Wednesday, December 04, 2019


Wang, Jen. Stargazing. 
September 10th 2019 by First Second
Public library copy

Christine's family is active in the local Chinese community, and when Moon Lin and her mother need a place to stay, they clean out a small cottage on their property where her grandfather had lived. Moon is rumored to have some anger issues, so Christine is a bit leery of befriending her, but is eventually won over by her infectious enthusiasm from everything from nail polish to K-Pop. This is a welcome break from the strictures of her own family, where studying hard and being serious are very much valued. The two become friends, and Moon confides in Christine that she sees visions and really is from outerspace. Eventually, Moon becomes more popular, attracting the attention of Madison, a girl whom everyone likes, and making Christine anxious. She leaves Moon's notebook out at a party, and when people make fun of her, Moon becomes violent and then passes out. Once the reasons for this are discovered and must be dealt with, Christine feels bad about how she treated her friend, but also anxious that her friend may change.
Strengths: This offers a nice picture of a close knit community-- I especially liked the Chinese school Christine's mother ran. Moon has good qualities and bad ones, and while Christine doesn't like all of the rules her parents has, she seems to understand why they have them. These shades of gray are fascinating and somewhat unusual in realistic middle grade fiction. The friend drama is also well developed. The illustrations are attractive and colorful, and the cover will definitely appeal to graphic novel fans.
Weaknesses: Yet again, my odd problem with animated noses surfaces. Moon's nose seems impossibly turned up, but it's not as bad as Ignatow's drawing of Julie's nose in The Popularity Papers or the odd colors on the noses in Marsden's Anne of Green Gables graphic novel. Will students care? No.
What I Really Think: Definitely purchasing, and I'm sure it will be a popular title. I would have enjoyed it more as a chapter book, because I felt like there was a lot about Christine that I still didn't know at the end of the book.

Edwards, Gavin. Kindness and Wonder: Why Mister Rogers Matters Now More Than Ever
October 29th 2019 by Dey Street Books
Public library copy

Sure, I read this because I was THE target demographic for Mr. Rogers' Neighborhood, but this ended up being a fantastic biography of an amazing television pioneer. I have 6th graders starting research for National History Day, and Rogers would make a fantastic subject for the theme of Breaking Barriers!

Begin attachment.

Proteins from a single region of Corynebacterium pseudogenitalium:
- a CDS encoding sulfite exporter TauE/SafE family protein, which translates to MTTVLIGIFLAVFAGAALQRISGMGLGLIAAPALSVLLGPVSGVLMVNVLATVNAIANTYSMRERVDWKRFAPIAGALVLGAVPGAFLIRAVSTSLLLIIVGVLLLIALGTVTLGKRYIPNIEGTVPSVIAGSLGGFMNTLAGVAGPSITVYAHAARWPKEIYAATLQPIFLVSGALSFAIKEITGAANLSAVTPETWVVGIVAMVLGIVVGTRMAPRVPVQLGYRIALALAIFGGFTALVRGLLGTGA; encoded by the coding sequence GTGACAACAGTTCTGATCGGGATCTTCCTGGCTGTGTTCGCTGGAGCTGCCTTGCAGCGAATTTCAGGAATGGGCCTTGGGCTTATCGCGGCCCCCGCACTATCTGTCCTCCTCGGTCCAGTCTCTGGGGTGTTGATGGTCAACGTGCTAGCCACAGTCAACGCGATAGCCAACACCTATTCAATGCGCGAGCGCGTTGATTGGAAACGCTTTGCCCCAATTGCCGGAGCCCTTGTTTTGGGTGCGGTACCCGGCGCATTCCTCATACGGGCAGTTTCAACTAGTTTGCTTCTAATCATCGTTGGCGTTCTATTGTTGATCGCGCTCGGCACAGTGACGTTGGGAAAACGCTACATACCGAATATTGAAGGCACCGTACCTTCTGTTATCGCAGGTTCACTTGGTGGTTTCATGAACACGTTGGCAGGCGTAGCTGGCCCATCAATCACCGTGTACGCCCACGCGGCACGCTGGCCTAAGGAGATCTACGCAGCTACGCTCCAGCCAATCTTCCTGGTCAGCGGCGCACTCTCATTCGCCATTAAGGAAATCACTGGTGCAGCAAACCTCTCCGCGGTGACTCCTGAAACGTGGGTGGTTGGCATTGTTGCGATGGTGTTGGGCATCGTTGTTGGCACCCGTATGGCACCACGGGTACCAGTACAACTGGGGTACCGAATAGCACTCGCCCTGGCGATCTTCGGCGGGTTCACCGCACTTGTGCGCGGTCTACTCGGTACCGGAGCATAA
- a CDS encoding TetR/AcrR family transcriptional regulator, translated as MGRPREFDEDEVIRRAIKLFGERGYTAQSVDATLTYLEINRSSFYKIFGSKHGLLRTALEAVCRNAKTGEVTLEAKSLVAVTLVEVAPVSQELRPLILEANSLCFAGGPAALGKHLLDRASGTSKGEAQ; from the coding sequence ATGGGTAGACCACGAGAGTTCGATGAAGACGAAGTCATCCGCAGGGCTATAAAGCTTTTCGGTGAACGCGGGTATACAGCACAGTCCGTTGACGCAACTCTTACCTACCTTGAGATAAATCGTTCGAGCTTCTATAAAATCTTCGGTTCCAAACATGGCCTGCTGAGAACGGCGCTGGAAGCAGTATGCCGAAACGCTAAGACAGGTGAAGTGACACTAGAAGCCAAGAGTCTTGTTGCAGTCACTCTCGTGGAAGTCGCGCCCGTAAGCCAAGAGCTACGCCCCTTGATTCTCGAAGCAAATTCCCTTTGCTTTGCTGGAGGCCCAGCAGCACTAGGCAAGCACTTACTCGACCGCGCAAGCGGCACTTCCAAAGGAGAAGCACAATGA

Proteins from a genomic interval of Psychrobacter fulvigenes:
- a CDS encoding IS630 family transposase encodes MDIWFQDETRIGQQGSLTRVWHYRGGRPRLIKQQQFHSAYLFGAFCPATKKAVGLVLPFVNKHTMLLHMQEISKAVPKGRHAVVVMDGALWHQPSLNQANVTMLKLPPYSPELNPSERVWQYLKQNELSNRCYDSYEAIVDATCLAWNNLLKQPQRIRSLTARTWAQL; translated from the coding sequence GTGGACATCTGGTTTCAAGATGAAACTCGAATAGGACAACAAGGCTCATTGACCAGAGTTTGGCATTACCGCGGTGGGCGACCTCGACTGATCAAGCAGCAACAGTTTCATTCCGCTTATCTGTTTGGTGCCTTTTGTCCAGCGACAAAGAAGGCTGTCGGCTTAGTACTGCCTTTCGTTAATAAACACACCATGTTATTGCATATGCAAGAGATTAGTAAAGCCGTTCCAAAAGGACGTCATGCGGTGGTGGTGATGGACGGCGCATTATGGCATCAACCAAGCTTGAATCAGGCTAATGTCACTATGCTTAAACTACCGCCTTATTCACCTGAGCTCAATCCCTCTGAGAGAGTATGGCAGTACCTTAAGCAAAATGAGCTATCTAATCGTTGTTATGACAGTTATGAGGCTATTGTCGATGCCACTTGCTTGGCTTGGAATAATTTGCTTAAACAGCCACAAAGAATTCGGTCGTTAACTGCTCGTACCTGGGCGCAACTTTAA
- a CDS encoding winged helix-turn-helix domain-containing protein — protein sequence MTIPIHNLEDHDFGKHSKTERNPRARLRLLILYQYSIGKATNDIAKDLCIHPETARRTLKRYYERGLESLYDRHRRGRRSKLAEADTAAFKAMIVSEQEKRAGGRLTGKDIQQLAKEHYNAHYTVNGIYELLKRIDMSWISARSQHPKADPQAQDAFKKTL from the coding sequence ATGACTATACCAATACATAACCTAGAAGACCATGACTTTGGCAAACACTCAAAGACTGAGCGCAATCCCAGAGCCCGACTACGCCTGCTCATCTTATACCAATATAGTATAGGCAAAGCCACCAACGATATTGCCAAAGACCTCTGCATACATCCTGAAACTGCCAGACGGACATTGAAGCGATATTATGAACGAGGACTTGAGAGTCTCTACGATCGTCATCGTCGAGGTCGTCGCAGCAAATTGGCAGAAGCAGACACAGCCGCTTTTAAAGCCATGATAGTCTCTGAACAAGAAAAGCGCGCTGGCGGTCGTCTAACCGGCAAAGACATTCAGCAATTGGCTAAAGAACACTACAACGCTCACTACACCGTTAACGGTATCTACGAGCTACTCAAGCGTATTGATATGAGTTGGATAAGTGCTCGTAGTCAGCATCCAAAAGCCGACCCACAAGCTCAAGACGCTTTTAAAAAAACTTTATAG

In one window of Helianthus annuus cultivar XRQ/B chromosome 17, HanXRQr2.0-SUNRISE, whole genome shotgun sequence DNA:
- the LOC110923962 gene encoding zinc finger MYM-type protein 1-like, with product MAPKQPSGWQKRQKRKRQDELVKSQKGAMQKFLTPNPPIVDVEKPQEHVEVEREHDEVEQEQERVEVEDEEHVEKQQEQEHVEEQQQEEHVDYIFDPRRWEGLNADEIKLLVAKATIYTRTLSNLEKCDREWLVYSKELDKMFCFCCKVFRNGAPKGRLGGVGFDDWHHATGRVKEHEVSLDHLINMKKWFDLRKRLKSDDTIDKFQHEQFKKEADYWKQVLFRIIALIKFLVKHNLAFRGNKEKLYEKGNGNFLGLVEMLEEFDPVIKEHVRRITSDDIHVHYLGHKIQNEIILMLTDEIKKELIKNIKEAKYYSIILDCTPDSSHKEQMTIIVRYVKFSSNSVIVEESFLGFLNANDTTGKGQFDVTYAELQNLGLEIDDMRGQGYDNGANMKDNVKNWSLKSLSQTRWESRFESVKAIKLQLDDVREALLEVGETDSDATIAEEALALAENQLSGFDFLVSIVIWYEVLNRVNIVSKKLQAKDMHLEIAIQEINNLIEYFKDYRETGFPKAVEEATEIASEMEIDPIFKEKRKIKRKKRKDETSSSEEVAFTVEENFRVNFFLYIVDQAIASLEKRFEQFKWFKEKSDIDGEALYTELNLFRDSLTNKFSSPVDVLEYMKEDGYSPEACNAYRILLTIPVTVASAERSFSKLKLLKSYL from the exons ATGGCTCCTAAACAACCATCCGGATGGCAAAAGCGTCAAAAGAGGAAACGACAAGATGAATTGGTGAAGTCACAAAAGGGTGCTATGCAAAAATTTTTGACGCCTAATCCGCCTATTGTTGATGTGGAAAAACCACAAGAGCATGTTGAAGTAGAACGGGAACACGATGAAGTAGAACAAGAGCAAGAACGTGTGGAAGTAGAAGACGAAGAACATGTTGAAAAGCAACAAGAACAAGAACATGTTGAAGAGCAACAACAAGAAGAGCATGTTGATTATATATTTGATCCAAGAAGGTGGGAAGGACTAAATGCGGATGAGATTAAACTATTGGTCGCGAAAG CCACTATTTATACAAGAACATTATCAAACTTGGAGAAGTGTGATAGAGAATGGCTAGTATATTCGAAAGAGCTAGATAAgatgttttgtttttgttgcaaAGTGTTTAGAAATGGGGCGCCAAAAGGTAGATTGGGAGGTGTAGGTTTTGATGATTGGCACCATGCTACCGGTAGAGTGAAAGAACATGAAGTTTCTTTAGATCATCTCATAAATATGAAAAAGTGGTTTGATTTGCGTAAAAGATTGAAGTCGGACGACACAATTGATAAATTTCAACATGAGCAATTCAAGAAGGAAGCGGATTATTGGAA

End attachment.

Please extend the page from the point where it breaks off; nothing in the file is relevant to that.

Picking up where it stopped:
The biography section of this is only 142 pages, but it is certainly complete and covers everything from early life to the production of all of Rogers' television programs. There is a second section about how to incorporate Mr. Rogers' philosophies into one's own life, and gives anecdotes about his impact on the lives of a variety of people, but I'm buying this for the biography. As such, it would have been nice to see more photographs, but students will be fine with looking things up online. I know I looked up a lot of key clips after reading about them.

What foresight, to go right from college to working at a television studio in New York City in the early 1950s! And then going back to Pittsburgh and being one of six original employees at WQED in Pittsburgh. The amount of research that he put into children's programming-- wow. Yes, he was an amazingly kind and thoughtful person, but he was also a talented writer and savvy businessman.

Plus, NOTHING in the world makes me cry more than Mr. Rogers. Nothing. I don't cry. I can't type this without crying. Definitely buying a copy of this for my biography section. Age appropriate for middle school, and even has some delicate topics discussed in a circumspect but thorough fashion. (Some of the parodies of Mr. Rogers are discussed in the second section.)


  1. Mister Rogers is my hero. I will look for this book.

  2. Umm, I was wondering what you thought of Stargazing. I just finished it and really like it. I was just a little to old for Mister Rogers but this book sounds interesting and one I would like to read. And since I'm not a cryer either, I'm even more curious.